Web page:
Set during the height of the Troubles in Northern Ireland in the late 60s, we are introduced to nine year old Buddy [Hill]. The young boy’s world is one of barricades, checkpoints and violence at odds with the innocence of trying to get ahead in school and being true to his family. As such, equal weight and runtime is given to the boy’s everyday life struggles as well as his parent’s conflict about whether it’s safe to stay in Belfast.
From the outset, it’s clear that this film is a fantastic visual treat. The cinematography is beautiful, the framing – with its deep, layered tableaus – is engrossing and, combined with the immaculate production design, feels like the footage has been plucked from the past. Following the initial vibrant introduction to a prosperous city at peace in the 2020s, we make two smooth transitions. The first is into black and white as August of 1969 is a bustle of life and jollity with neighbours socialising and kids playing in the back alleys. This is quickly turned on its head as a group of Protestants firebomb the street, intimidating the Catholic residents and shaming the others on the road for their association. The only break of colour we are treated to, is Buddy’s escape through art, specifically the cinema and theatre offering the only the escape from a grey turbulent world.
Many viewers may not realise that when you remove colour from the screen it brings the human component into stark contrast – specifically the faces. And at its core, Belfast has some truly tremendous performances. Hinds and Dench are charming as Buddy’s grandparents and there’s a splendid complexity to Dornan and Balfe as Buddy’s parents; with the majority of the drama peripherally observed rather than fully explored. And of course at the centre of all this is the confident and tenacious presence of Jude Hill, who shines from the word go.
Overall, the story being told is one of tenderness wrapped in unease; as if a jumble of memories remembered hazily. Which is probably no coincidence as the general setting and events mirror Branagh’s own upbringing. What sets Belfast apart from many other films set during the Troubles is the current of sly humour coursing throughout; the clearest examples focusing on religion and family. Getting in trouble for stealing from a newsagents then running up the stairs to avoid a hiding, being unable to quantify what makes Catholics and Protestants different other than minutiae like confession and working hard in school to sit next to the girl he likes only to learn she has been moved because she is trying to do the same thing – all of these are all incredibly relatable little vignettes of childhood in a certain time. But all the while, Buddy can see the strain his parents are under, even if he can’t really process why.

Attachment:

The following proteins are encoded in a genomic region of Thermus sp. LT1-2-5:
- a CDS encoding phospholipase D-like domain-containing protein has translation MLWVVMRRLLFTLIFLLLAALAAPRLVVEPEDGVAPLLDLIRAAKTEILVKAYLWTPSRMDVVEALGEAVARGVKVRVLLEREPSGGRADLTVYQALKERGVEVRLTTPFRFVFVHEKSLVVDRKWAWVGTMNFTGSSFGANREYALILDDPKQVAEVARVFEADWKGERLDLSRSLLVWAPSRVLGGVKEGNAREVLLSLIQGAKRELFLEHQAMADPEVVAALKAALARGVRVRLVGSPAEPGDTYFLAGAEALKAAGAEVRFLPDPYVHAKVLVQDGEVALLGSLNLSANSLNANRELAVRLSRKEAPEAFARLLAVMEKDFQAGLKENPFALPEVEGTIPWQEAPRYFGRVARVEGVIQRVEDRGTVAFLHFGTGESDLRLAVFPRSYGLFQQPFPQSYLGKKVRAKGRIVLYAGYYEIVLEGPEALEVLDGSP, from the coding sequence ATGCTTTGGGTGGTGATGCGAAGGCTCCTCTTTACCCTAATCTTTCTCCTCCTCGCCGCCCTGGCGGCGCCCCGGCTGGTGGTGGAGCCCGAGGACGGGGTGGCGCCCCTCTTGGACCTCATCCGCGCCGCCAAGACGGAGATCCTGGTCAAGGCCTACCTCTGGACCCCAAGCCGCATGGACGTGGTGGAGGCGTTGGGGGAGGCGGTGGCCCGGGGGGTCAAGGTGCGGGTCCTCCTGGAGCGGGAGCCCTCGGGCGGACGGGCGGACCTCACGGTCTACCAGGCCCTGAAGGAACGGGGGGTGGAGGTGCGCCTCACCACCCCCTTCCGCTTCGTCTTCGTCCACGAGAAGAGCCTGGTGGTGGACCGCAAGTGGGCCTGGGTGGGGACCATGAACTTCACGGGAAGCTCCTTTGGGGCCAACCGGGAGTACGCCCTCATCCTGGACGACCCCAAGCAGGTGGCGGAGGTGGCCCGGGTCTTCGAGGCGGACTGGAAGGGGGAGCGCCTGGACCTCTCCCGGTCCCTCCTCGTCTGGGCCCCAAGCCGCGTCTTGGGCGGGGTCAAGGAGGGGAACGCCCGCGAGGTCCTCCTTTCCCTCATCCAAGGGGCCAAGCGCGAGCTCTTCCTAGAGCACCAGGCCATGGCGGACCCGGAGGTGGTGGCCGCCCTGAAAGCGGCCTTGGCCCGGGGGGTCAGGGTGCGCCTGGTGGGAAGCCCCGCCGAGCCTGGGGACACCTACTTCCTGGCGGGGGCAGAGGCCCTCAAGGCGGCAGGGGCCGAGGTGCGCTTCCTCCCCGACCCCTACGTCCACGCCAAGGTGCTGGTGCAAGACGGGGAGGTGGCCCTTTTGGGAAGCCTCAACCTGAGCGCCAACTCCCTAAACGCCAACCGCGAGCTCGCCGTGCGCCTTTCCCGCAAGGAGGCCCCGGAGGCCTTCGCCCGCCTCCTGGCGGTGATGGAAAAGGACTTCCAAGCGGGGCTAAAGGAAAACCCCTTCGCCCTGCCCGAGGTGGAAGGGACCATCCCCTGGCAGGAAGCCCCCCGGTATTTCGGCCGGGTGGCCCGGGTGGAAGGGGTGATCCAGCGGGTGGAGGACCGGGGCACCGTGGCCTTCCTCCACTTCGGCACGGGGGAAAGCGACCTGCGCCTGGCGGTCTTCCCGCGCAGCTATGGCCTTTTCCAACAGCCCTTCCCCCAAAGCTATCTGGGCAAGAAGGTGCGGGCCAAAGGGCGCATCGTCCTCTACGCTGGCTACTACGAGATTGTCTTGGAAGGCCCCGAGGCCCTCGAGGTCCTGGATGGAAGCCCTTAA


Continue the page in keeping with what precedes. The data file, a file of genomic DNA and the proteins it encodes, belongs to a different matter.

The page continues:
But that positive aspect is a double-edged sword. This world we’re introduced to is only ever explored through the eyes of this nine year old boy; to the extent that many of the central characters are only ever credited as Ma, Pa, Granny and Pop. But by retaining this earnest recollection, we are only offered glimpses of the bigger picture. And while Belfast does a great job of presenting the adolescent point of view of turbulent times told whimsically through the eyes of a child, it struggles to marry the two. If you take something like Derry Girls or Jojo Rabbit, both do a great job of ramrodding how disruptive reality is for the central characters. And every time it catches you off guard. But for something like the Troubles, by never fully covering a lot of the horrors outside of allusion, Belfast finds itself surprisingly toothless. With that in mind, it could easily serve as a simple introduction to the story you may not know and a gateway to heavier pieces.
This minor gripe aside and despite wrestling with disparate tones of cynicism and fear, positivity and hope, Belfast manages to present an engaging impression of a period of instability, all the while conscious of how easy it would be to return to. And as a simple story with a strong personal connection, it is easily Branagh’s best film in decades.
21 January 2022
The Scene To Look Out For:
As the film is essentially a series of vignettes, there are several moments I could highlight. One that both drew me in and frustrated me was an exchange between Ma and Pa. Dornan’s character is set to return to England for work but has been offered the opportunity to move there permanently. Balfe’s character understands this would likely be positive for her sons’ future prospects but addresses the inherent fear of leaving Belfast for the risk of persecution and the unfamiliar: no family, no friends, no connections and the constant presence of others who would hate and fear them, blaming them for the death of “their boys” serving in the north and taking a home that could go to an English family. It’s a simple crushingly blunt relatability that immediately speaks to any generation of immigrants.
Much like the previous paragraph, there are several strong components but Colin Morgan plays what we could identify as the film’s antagonist. Centuries of English occupation and interfaith violence isn’t fully covered so instead we get an angry and violent young man trying to recruit everyone to the cause – that being Ulster loyalism. The performance is solid and his presence is felt but we’re never clearly shown how and why he’s a threat outside of a few punches and taunts. Again, it’s that trouble of trying to play the film fairly safely without directly offending anyone, to the film’s detriment.
“I wouldn’t worry about it, the Irish were born for leaving, otherwise the rest of the world would have no pubs. It just needs half of us to stay so that the other half can get sentimental about the ones that went”
In A Few Words:
“An intimate portrayal of a tempestuous era that ends up grappling with its chosen tone”
Total Score: 4/5